Read this one after the blogger self published. I’ve read her blog for a couple years now, and the book provided a lot of “behind the scenes” details to her story. Similar to other blogging authors, her book’s story and writing style is a slightly more polished very of her blog’s story and writing style. I’m hesitant to write anything but a glowing review, because the author is a blogger whom I admire quite a bit on a personal level. In the end, though, I have to be honest. Her book felt incomplete, as though it lacked purpose. If she had written a memoir, she was missing too many details and structure to give a complete picture of her life. If she was writing with the main goal of giving a voice to women who suffer from infertility, then I’d say she let her story get a little overshadowed by the boy drama. In the end, her book was neither a memoir nor about her journey with infertility–it was a summarized, slightly polished version of her blog posts.

The Executioner’s Song, Norman Mailer
Since this is part of my Pulitzer Prize Reading Project, I’m going to save my full review for one of my monthly recaps, but I’ll leave you with this. Oh man. So much yes. It was intense, it was emotional, and like everything that man writes, reading it was like a gentle massage for your eyes. Well, maybe more like a deep tissue massage. A little painful but in a good way.

Pulitzer Book Review: A Visit From The Goon Squad

Alright, so this is the second post of what will become a monthly thing, based off my goal to read more Pulitzer Prize books, which you can read about here.

I read the winner of the 2011 Pulitzer Prize for Fiction category, A Visit From The Goon Squad, only because I had fallen madly, sickeningly in love with The Invisible Circus when I read it in middle school. Jennifer Egan had a way of using her pen to reach into my childish, little-sister heart and speaking to it. A lot of authors have written powerful novels that make me feel not alone, and she is definitely one of them. When I saw she had written a new novel, I snapped it up without hesitation. In the land of hipster cred, I read it before it won the Pulitzer.

There are way too many avenues I can write on for Goon Squad, and as such it makes me feel indecisive. Where do I start? I’ll start with the end–it’s my favorite part. I won’t spoil any part of the novel, but there’s a part where Egan jumps to the near future. Like, the future my kids will be living in when they’re ten or twelve, which was a way interesting teaser trailer of the future.  One of the characters, a little girl, keeps her journal in powerpoint format and that Egan pulled it off makes me think she’s a genius. It’s the little things, I guess.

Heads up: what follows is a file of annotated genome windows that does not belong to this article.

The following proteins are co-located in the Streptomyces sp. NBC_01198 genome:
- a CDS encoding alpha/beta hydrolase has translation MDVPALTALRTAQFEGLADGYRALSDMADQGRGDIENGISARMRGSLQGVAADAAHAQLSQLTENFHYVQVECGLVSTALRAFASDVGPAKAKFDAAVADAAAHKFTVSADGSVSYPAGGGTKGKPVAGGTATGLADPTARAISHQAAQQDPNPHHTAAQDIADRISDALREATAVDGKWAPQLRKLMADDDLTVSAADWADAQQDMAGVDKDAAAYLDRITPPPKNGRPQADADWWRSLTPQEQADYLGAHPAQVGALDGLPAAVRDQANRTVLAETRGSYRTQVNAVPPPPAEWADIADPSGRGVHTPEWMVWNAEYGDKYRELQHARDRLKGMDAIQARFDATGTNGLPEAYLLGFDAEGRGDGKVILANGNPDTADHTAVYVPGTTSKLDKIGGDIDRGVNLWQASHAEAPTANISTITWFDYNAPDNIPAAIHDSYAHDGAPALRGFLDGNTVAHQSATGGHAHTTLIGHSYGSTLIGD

I almost feel too much of a fan girl to write a decent review, because my perceptions of this book are flavored with the hue of middle school crushes. Her writing has a strong voice, yes, but also a familiar voice. When critics give her the hollow expression of being a voice for her generation, it shockingly enough fits. Her voice is similar in cadence to Franzen and Safran Foer, although distinguishable in her own right.

I read her for the first time in middle school, and even though it was a book about the post-sixties, and a book about not experiencing the sixties, it spoke to me where I was in my life (the little sister to a inherently cool big sister). Reading her again in early college, I wasn’t disappointed. While I’ve changed a lot since middle school (thank the maker, amiright), so had Egan. Her new novel spoke to where I was in life–growing up, curious about what the rest of it looks like, curious about how all the jigsaw pieces I’ve collected from my childhood could possible fit into the puzzle of adulthood. 

Summation: Egan does not disappoint & ages well.

What I read in March

Ugggh I’d be lying if I tried to pretend that I didn’t spend the last week furiously reading my books to try and finish something anything before having to write this post, but no such luck. If you don’t count the ten Animorph books (and I don’t, since they take me twenty minutes to read), I’ve only finished 1 book. *le sigh.  I have 80 pages left in Vang Gogh’s biography, I’m 450 ish pages into The Executioner’s Song and 30 pages into Sybil Exposed, but now I’ve gone and given away my April recap before the month even had a chance to start…

 

Blindness, Jose´ Saramago
I picked this book up on a whim, which isn’t at all uncommon for me. I’m afraid of reading books that I dont’ think will be good, though, so I avoid Booker Prize books (oh snap) and pick based on the author that wrote an introduction, if the book won a Nobel Prize or a Pulizter or something. Or if the cover is designed really well, I guess. Anyway, this one apparently won the 1998 Novel Prize for Literature. This book was a bit of a trip to read, but in a good way. The entire city is infected with a blindness plague, and his writing style fits perfectly with the essence of the story. Long, run-on ‘dreamy’ sentences and conversations with no quotation marks all build up the disorienting experience of being surrounded and engulfed by unexpected blindness. It has a very dark, post-apocalypse style approach to the humanity and experiences which made it a little tough to read. Very worthwhile, though. I want to check out the sequel now!